Doug Bailey wrote:
> Bryan Moss wrote:
> > In my opinion the reality the AI inhabits is
> > just as real as the one we inhabit. The
> > argument is that the AI would not have any
> > concept of what a human is (in our sense) and
> > would therefore not be capable of being
> > malicious (or benevolent) towards us. This
> > does not mean it can't be dangerous, just that
> > the possibility of the AI causing intentional
> > harm is highly unlikely (unfortunately you
> > quoted a sentence in which I did not make this
> > as clear as I could have).
> Bryan later states:
> > Yes, but the AI does not know there's a
> > financial system to attack. You're
> > anthropomorphizing, whereas the AI (to coin a
> > term) would be AImorphizing. You see a
> > financial system; the AI sees physical law.
> I'm not comfortable with the idea that an AI
> able to match human-levels of cognition would
> not be able to understand the "concept of what a
> human is", be able to fathom how humans view
> themselves, and be able to act in a harmful way
> towards humans. I think you are exhibiting a bit
> of anthropic hubris or not giving AIs a fair
Firstly, it would not understand *our* "concept of what a human is", I wouldn't be so arrogant as to assume our concept is "the" concept (some biological chauvinism on your part ;). Secondly, it's entirely possible that some AI's could fathom how humans view themselves, this does not mean it has to view them or itself in the same way. Most importantly I can put a high certainty that the AI will not think like a human unless specifically constructed or `evolved' to do so.
> An AI might not have any use for the stock
> market but that does not mean it can not
> discover its existence; determine its
> significance (by the concentration of computer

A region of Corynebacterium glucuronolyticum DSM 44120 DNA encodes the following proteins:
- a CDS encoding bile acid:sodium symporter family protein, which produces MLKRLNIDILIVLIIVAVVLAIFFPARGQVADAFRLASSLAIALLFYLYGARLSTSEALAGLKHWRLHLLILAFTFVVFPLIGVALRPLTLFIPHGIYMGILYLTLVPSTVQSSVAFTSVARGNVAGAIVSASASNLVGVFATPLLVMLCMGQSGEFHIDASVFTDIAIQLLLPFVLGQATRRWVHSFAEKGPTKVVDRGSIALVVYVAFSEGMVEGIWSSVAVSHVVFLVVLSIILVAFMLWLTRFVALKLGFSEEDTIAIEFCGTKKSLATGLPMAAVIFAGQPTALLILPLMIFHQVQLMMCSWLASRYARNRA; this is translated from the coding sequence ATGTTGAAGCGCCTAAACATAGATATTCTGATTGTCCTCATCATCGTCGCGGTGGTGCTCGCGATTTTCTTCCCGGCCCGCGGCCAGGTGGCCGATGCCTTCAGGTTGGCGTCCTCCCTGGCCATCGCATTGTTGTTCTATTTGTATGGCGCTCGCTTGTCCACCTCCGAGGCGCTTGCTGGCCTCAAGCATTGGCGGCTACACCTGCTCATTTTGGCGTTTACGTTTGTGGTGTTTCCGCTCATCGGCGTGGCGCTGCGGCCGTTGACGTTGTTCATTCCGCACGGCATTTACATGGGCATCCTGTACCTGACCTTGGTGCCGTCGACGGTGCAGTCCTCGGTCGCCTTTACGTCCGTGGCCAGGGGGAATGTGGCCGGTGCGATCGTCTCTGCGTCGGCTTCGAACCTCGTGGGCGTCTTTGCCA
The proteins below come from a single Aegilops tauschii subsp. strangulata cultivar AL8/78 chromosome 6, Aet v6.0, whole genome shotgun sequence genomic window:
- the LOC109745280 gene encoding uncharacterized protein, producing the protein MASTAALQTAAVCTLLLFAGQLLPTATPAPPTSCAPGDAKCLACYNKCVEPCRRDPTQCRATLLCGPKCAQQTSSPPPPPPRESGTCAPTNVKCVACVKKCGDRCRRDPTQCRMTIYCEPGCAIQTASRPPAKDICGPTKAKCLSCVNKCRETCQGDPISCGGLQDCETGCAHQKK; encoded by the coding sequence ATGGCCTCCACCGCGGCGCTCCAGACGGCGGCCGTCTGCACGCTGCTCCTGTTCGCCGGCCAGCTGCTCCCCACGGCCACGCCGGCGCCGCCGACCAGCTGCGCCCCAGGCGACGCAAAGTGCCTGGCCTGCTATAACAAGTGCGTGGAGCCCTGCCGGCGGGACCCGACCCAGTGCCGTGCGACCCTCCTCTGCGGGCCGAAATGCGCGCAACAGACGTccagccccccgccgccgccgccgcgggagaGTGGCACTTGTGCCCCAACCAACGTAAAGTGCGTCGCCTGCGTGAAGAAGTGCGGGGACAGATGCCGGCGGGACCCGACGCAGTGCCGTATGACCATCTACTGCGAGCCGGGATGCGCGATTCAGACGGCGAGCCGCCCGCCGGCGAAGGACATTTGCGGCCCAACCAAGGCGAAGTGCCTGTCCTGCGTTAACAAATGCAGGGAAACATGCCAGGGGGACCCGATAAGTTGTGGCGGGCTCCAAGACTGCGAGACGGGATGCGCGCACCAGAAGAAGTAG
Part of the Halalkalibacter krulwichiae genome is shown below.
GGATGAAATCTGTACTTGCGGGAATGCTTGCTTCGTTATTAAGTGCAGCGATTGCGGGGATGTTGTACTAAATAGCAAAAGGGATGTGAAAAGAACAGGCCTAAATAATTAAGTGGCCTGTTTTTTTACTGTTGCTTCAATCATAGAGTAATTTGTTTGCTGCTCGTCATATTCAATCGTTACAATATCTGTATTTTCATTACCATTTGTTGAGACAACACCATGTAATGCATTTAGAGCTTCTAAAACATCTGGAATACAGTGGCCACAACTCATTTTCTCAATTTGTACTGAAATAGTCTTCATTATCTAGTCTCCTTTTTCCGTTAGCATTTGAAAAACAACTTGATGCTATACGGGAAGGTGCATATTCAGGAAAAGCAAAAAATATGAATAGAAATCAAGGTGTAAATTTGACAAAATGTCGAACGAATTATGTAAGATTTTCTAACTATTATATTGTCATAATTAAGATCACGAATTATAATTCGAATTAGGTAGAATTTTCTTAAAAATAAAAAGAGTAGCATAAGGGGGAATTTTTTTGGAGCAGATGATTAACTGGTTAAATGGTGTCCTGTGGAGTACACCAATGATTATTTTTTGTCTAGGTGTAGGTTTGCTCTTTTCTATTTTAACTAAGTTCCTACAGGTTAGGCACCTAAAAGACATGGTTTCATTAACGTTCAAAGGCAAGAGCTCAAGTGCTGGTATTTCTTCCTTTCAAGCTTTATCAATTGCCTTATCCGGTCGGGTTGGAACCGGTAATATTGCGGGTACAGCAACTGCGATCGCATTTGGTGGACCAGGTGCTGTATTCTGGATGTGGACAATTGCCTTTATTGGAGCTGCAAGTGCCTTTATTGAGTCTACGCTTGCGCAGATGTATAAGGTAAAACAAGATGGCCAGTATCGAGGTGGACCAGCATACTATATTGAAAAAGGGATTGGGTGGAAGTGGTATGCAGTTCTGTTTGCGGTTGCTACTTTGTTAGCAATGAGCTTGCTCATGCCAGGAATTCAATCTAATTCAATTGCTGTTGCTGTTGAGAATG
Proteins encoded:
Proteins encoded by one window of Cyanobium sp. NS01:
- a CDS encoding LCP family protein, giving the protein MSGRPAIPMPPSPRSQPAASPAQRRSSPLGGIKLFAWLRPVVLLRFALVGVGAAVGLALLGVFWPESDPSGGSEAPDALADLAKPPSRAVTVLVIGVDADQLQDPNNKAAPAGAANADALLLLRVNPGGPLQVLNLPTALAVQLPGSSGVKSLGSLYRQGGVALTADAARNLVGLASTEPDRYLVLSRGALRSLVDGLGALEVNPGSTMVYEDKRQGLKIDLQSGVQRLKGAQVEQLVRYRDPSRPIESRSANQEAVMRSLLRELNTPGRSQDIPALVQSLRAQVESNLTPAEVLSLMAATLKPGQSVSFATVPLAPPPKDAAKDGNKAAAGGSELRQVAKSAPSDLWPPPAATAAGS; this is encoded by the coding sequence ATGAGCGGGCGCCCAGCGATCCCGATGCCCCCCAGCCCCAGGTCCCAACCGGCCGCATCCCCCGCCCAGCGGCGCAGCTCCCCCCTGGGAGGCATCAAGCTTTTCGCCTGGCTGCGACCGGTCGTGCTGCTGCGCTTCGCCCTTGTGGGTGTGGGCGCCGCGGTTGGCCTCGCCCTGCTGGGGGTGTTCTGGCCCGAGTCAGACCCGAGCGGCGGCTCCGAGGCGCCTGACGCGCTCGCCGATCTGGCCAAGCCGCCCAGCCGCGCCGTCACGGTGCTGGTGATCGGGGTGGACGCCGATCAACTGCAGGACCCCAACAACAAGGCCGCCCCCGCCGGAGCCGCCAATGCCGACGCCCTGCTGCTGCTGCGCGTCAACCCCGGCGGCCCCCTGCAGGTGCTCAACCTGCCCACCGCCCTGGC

> power and security protocols humans have
> dedicated to market systems); investigate,
> discover, and comprehend the conceptual meaning
> of the markets; and on the stage of necessity
> act in a way as to disrupt them.
Why would an AI running on a system have any idea of how much power the system has? We can speed up, slow down, or even stop the system without the AI knowing. In the world of the AI, things like the "significance" of the market are metaphysical at best. In short, the AI's reality is *complete* and it has no motivation to seek out new realities.
There are exceptions, but generally if an AI does do something stupid it will be predictable (although probably not deterministic). Financial AI systems may exhibit too competitive behaviour or a social AI an annoying need to love a little too much. If you build an AI that's input consists of Nazi propaganda and output consists of weapons control you'll probably have problems. If you build an AI that has random input and output you could well have a problem. Both of these cases are predictable to the degree that you know there could be a problem.
> The thought process an AI goes through to reach
> its conclusions may be different (or it may be
> the same) but it should be capable of reaching a
> conclusion that led to any action a human might
> conclude to take. Perhaps an AI's ultimate
> objective is to maximize its information
> processing rate. At some point its efforts to
> reach that objective might conflict with the
> goals of humans to operate their information
> infrastructure. The AI might decide to
> "commandeer" system resources at the expense of
> human information processing demands.
Well an AI that's goal is to "maximise its information processing rate" sounds like a virus to me. I can't see any use for such a thing beyond a weapon. Viruses can be quite clever, some already use AI and AL techniques, so they'll likely get more intelligent. And so, of course, will anti-virus software (an AI might even be an easier target). Perhaps a virus based on a chaotic neural net (capable of coming up with inventive strategies to destroy your files) could be sent into the AI equivalent of an epileptic seizure using a chaos control system. But AI or not, your interface AI is not likely to `evolve' into a virus.